For a while now, I’ve been noticing a growing trend in society towards irony. Sure, it’s often used incorrectly, but it surrounds our every day lives. From the ever increasing population of hipsters, to the current demand for self-reflexive and ironic media such as “The Colbert Report” and “House of Cards”. We have become a generation of cynics. Even advertisements no longer try to woo us in with what we would automatically perceive as ‘lies’ (regardless of whether or not they are); they emphasize their commercial quality and then finish off with a “but hey, buy us anyway” – think, Old Spice commercials or almost any advert that relates to bacon or beer.
We cling to irony as our biggest saviour, but our ironic attitudes, as well as the cynicism that goes along with it, is also evidence of mistrust. We no longer trust others to be honest with us, so we are not honest ourselves. We present a humorous ironic face to the outside world in the hopes that it will make others laugh and distract them from our real substance. We present and excuse for our behaviour before we even present any sort of behaviour.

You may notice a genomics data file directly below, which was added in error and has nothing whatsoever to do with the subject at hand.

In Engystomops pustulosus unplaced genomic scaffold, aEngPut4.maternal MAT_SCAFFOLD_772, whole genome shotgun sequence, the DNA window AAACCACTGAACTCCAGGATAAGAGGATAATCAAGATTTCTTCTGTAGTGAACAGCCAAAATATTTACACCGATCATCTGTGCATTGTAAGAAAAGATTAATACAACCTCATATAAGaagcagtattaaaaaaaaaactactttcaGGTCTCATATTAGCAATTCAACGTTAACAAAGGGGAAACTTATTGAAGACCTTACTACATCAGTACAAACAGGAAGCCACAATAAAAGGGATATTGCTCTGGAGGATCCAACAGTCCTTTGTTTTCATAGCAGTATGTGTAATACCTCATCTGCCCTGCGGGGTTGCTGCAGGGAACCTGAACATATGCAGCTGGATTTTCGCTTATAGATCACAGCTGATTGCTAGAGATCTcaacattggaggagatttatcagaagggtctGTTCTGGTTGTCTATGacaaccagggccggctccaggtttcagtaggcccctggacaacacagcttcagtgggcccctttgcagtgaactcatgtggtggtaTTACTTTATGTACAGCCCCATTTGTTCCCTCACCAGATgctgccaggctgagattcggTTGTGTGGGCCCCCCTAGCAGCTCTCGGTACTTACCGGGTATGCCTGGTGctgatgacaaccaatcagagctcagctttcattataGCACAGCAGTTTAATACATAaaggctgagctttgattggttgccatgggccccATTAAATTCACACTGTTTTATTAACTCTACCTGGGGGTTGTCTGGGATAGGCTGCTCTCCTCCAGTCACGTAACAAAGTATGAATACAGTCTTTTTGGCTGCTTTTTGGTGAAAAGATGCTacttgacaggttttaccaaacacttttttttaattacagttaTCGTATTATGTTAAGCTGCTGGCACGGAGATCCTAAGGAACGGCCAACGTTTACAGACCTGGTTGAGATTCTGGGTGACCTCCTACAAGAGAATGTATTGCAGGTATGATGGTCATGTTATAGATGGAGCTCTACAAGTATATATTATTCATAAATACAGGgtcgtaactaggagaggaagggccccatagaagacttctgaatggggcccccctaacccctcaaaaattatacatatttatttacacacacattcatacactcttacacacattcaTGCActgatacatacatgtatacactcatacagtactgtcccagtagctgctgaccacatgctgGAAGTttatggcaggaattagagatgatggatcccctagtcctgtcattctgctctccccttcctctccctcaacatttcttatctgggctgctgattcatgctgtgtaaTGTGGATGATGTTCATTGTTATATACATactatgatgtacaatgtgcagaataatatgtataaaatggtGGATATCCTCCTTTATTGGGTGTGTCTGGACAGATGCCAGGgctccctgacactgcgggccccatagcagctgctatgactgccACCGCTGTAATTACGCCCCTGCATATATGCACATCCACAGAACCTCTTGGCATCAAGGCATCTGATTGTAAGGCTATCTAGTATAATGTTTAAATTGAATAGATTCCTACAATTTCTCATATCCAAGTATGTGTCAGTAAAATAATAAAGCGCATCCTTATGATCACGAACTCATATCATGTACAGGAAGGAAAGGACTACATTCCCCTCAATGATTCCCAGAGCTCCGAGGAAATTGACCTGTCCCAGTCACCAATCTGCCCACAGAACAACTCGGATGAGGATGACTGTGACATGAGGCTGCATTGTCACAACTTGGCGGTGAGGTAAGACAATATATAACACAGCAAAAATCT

As a media student it’s fascinating to see what academics refer to as the self-reflexivity that has been emerging in media these days. That is to say, much of our media is very self-aware, it presents itself as a constructed medium that attempts to replicate reality, as opposed to presenting itself as factual reality. In many ways this also relates to the impressionist movement in art. And while within media this opens a space up for new forms of creation, in our daily lives it merely opens a space for us to pretend to be something we’re not. For us to excuse ourselves from our mistakes and our flaws without actually learning anything from them, or learning how to deal with them. Want a better example? Look at all the comedians who are driven into drugs or depression. We all know the two latest tragedies that have been plastered everywhere. Irony, particularly in the form of comedy, is a disguise and a shield.
I’m not saying irony is a bad thing; in fact I love a good ironic story or moment. But with the ever increasing trend towards ironic content in our daily lives, maybe we are revealing a lot more about our society than we intend to. Or else, maybe we’re revealing just how much we’re intending to hide.